I read Dave Younce’s LeaderTalk post on being an educator and parent, and while my kids aren’t in school right now, our oldest turns 3 this summer (When did that happen?) and will start pre-school in the fall. He’ll be going to school Tuesdays and Thursdays for 3 hours each day.
While I’m not (yet) having to deal with the crossover between parental issues and school discipline issues in the sense that Dave describes, his post did remind me of a conversation I have once in a while and, in fact, addressed as recently as last week.
I’ve had people make comments to me like, "Oh your poor kids – they’ll be in school where Daddy’s the principal…" but I’m not so sure where that’s coming from. I’m sure some of it is them imagining what their lives would have been like if their parent had been the principal when they were in school, but I still don’t see the big deal. I’m sure it’s mostly meant in jest, but it always makes me think about why there seems to be an overwhelming assumption by non-educators that having your parent work in the school you attend is, by default, a bad thing.
I was a teacher’s kid and went to high school where my mom taught English. I was a good kid. A classic underachiever (a story for another post…), but well-liked by teachers and with a pretty good circle of friends. Sometimes I’d go a week without even seeing Mom on campus. Of course, there were 3200 kids in the school, but my point is that even when I had friends in her class, the issue of her working there rarely came up.
Currently, my principal has a kid that goes to our school and, again, it’s never been an issue. I suspect that some of it has to do with the fact that he’s a good principal (not a power-hungry jerk) and his kid is a great student, but what if it went the other way? What if he was a lousy administrator? Or what if his kid was a slacker who was disrespectful to teachers?
I’m making a gross generalization here, but in my experience I have found that teachers’ kids are either the best or the worst students you’ll work with. I think that they’re either raised to be good, responsible people who are held accountable for their actions — both good and bad, or they’re raised with mom or dad excusing every behavior and using their position within the system to shelter the kid from consequences. The worst, most awkward positions I’ve been in as an administrator are having to talk to a teacher about their child’s inappropriate behavior.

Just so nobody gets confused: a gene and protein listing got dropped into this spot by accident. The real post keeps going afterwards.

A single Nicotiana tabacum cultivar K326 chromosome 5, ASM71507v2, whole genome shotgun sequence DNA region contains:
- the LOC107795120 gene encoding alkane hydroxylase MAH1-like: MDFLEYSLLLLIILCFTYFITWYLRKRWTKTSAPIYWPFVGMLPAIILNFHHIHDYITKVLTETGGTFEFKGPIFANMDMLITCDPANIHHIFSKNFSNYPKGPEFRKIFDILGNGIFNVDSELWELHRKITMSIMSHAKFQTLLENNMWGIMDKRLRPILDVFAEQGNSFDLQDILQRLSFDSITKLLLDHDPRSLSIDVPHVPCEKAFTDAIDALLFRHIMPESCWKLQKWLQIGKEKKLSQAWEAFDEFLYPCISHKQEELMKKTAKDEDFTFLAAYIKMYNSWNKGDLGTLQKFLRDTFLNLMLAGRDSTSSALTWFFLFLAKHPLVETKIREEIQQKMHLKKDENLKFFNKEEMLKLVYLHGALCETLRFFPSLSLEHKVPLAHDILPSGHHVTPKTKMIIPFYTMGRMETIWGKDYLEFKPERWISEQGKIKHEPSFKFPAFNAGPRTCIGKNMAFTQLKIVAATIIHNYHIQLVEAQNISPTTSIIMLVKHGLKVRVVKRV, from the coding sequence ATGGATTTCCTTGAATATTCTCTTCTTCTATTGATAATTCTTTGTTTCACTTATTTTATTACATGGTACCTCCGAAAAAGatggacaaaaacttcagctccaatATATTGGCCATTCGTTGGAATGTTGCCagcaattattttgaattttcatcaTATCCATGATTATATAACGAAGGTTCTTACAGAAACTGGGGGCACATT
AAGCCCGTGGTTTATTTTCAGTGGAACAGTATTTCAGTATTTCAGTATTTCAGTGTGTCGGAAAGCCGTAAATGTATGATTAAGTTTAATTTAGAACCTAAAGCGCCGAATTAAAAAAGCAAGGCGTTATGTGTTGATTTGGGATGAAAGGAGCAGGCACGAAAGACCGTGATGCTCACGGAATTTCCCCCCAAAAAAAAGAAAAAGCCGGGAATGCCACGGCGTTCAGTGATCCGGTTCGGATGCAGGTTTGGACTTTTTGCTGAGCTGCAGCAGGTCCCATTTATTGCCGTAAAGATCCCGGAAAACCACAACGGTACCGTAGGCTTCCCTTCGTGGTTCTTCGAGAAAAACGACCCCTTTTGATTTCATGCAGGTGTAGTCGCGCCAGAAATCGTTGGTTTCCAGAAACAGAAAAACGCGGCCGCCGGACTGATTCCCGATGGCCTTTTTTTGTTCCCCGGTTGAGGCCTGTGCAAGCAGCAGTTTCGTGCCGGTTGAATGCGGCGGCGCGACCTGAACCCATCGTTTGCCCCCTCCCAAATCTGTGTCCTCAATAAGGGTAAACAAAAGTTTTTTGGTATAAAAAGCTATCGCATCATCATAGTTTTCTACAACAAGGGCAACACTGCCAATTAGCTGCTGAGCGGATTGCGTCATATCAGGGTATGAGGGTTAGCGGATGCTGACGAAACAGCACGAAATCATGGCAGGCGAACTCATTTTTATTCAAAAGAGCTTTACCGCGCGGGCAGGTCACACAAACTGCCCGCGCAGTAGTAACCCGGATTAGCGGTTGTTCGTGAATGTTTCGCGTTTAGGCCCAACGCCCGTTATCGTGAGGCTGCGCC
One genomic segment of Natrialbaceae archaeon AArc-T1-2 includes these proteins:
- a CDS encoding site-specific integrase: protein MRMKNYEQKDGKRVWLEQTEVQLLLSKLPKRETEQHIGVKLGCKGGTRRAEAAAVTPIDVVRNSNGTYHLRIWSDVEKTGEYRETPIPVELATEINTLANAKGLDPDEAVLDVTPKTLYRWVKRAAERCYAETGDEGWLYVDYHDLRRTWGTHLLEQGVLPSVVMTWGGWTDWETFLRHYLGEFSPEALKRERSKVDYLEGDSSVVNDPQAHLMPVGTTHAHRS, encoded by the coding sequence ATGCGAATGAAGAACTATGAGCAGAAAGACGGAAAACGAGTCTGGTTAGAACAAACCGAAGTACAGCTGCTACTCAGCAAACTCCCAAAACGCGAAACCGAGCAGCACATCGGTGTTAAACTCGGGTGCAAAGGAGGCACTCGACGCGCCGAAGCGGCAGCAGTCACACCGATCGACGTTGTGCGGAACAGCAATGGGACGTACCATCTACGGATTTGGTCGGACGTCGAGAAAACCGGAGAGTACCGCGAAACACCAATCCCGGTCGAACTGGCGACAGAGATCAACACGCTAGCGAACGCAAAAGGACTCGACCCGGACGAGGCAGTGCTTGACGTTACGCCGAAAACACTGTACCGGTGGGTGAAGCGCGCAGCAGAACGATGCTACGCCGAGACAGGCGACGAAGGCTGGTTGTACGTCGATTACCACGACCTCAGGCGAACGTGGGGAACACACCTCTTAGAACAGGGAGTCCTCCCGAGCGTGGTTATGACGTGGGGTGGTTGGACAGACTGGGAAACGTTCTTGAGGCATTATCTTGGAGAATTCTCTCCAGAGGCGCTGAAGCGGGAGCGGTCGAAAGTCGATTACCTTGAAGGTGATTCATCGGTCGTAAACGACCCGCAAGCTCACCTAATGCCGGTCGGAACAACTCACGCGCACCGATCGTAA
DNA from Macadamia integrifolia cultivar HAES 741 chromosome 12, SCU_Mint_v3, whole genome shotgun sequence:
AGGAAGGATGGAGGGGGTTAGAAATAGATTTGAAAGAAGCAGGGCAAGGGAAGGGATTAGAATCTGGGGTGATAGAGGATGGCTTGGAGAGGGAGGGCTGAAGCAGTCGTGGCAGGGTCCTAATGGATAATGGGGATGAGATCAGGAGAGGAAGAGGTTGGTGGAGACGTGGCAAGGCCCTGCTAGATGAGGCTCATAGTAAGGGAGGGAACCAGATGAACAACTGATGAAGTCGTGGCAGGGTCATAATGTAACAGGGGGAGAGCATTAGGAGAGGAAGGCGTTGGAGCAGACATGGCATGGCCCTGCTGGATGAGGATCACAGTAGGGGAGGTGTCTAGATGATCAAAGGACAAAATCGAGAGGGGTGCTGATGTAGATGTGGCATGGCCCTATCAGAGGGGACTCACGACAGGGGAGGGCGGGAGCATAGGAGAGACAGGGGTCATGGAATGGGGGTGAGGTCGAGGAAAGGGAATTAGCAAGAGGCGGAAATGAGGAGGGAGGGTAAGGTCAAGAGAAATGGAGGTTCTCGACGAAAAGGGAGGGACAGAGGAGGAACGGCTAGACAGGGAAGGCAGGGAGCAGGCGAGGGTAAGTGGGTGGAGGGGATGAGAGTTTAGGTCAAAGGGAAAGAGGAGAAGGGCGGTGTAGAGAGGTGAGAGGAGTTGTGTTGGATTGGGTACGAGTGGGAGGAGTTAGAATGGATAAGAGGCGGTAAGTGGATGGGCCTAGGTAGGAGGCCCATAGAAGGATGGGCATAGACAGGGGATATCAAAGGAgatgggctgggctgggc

Two examples come to mind immediately. Both are actually from my time as a math teacher. First was a student – let’s call her Suzy. Suzy’s mom taught – um – let’s say, History at the school where I was teaching math. Suzy was habitually late to class by more than a minute or two, yet never failed to produce a pass signed by her mom. "Well – she had, you know, ‘girl problems,’" was the most common excuse. The worst part was that Mom would excuse Suzy’s absences on test days, too, because, "After all – she missed so much of your class this week…"
Then there was another student. I’ll call her Molly. Molly’s dad was the assistant principal where I taught and was one of the most polite, respectful, and courteous students I’ve had the pleasure to teach. She was an athlete, a scholar, and an all-around good person. The kind of kid I hope my daughter becomes.
So two kids, both with a parent at the school, both as different as night and day. As a parent, it’s my job to make sure my kids turn out more like Molly and less like Suzy. It’s easy to make excuses for your kids. To try to shelter them from anything unpleasant happening to them in their lives, but that’s doing little to prepare them for a reality where they will be held accountable for their decisions and actions.
I was accountable for myself in high school. My mom wouldn’t even excuse my absence on Senior Skip Day. "Don’t expect me to lie for you. If you skip school and get caught, you’ll have to deal with the consequences." Of course, this wasn’t a popular position with me at the time, but as a parent and educator myself, and with the benefit of some growing up, I understand, respect, and appreciate why she took that stance.
We work very hard with our son (our daughter is only 7 weeks old…) to teach him to do the right thing because it’s the right thing – not because of some real or imagined consequence or punishment from us. It is my hope that he’ll grow up to be the kind of young man that I’m proud to have enrolled in the school where I work. And that he won’t be embarrassed if Dad’s name is on the door of the principal’s office.